When I was a child, I would complain to my mother about various things, and she would say matter-of-factly, "Offer it up." My general reaction was, "I'm always offering it up, and no good seems to come from it." It only occurred to me years later that the offering was not intended to be a direct benefit to me, but rather a benefit for the world to enhance the efficacy of my life and benefit me indirectly in the most important ways. One of the great mysteries of Christian life is that our suffering can, with Christ's suffering, help in the redemption of others.
5. "I give up, Lord. You take care of it."
I discovered this prayer while studying in Rome, taking a class taught in Italian, a language I didn't know well then. The professor spoke Italian faster than the Italians – with a Spanish accent! I was sure I'd flunk the course, but in desperation I finally prayed, "I give up, Lord. You take care if it!" All the pressure I'd placed on myself was relieved by giving the problem over to the Lord, Who could make some good come out of my predicament. I became content with understanding my professor only partially, and I eventually started to understand him better. On the exam, I got to select which questions to answer and chose ones that pertained to the last parts of the course, thereby hiding my earlier confusion. I did quite well, thanks to the composure that came from trusting the Lord of love.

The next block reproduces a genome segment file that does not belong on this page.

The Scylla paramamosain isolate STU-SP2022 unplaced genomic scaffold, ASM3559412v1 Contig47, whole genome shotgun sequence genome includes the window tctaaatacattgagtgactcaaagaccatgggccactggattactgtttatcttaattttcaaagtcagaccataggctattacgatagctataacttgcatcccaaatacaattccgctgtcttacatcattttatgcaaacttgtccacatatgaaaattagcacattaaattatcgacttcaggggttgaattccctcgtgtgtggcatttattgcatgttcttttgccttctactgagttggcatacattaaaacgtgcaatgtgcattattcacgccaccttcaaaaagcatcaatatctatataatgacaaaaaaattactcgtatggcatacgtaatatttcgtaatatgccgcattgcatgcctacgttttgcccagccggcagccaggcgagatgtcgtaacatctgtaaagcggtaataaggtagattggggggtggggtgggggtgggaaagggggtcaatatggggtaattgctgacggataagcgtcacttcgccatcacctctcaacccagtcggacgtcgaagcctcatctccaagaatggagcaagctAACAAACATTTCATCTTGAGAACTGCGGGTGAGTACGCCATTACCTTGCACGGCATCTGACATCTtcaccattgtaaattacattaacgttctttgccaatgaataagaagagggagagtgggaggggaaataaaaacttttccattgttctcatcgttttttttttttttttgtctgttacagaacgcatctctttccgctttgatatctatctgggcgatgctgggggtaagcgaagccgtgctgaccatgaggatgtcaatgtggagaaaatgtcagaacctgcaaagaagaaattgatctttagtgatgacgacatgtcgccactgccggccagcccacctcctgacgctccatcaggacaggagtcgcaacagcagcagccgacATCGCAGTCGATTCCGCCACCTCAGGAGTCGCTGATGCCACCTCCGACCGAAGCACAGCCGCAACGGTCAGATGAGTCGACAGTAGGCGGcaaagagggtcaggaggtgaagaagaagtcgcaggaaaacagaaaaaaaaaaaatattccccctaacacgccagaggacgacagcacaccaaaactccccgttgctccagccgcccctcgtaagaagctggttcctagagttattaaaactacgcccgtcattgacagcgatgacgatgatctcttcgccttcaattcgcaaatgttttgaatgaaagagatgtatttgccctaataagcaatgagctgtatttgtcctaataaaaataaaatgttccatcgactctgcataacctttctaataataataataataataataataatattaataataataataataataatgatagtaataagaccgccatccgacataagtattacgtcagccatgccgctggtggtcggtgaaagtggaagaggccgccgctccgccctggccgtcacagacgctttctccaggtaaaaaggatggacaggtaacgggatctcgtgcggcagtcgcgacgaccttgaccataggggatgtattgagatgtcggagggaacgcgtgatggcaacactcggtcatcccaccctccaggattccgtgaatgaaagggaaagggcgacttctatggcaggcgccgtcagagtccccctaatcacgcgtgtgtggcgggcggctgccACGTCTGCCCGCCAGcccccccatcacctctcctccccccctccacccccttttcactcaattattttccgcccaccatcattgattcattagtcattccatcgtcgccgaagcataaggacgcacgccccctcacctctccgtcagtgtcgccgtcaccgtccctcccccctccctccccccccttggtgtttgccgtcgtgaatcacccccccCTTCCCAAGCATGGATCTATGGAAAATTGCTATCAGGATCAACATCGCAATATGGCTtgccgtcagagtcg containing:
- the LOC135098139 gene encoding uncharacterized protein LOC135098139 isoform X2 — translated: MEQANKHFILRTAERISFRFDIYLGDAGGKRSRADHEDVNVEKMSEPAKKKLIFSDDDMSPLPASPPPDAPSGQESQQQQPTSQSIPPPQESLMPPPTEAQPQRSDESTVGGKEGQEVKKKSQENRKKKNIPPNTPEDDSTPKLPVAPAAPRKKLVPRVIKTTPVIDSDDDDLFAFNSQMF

6. Lord, I accept your forgiveness.
When I was in the novitiate, I slipped into the habit of not quite believing that God had forgiven me for my sins. I had a sneaking hunch that He was saying, "I wish I could forgive you, but you have far to go before you are perfect enough to be forgiven." This was the worst possible spiritual attitude, for I had conditioned God's forgiveness on being "good enough," yet I'd never be "good enough" without God's forgiveness and healing! Fortunately, my novice master recognized the insanity of my position. He gave me advice I've followed throughout my life: "When you ask for forgiveness, turn to God with the heart of a child who trusts unconditionally in his parents, and say, 'I accept Your forgiveness.'"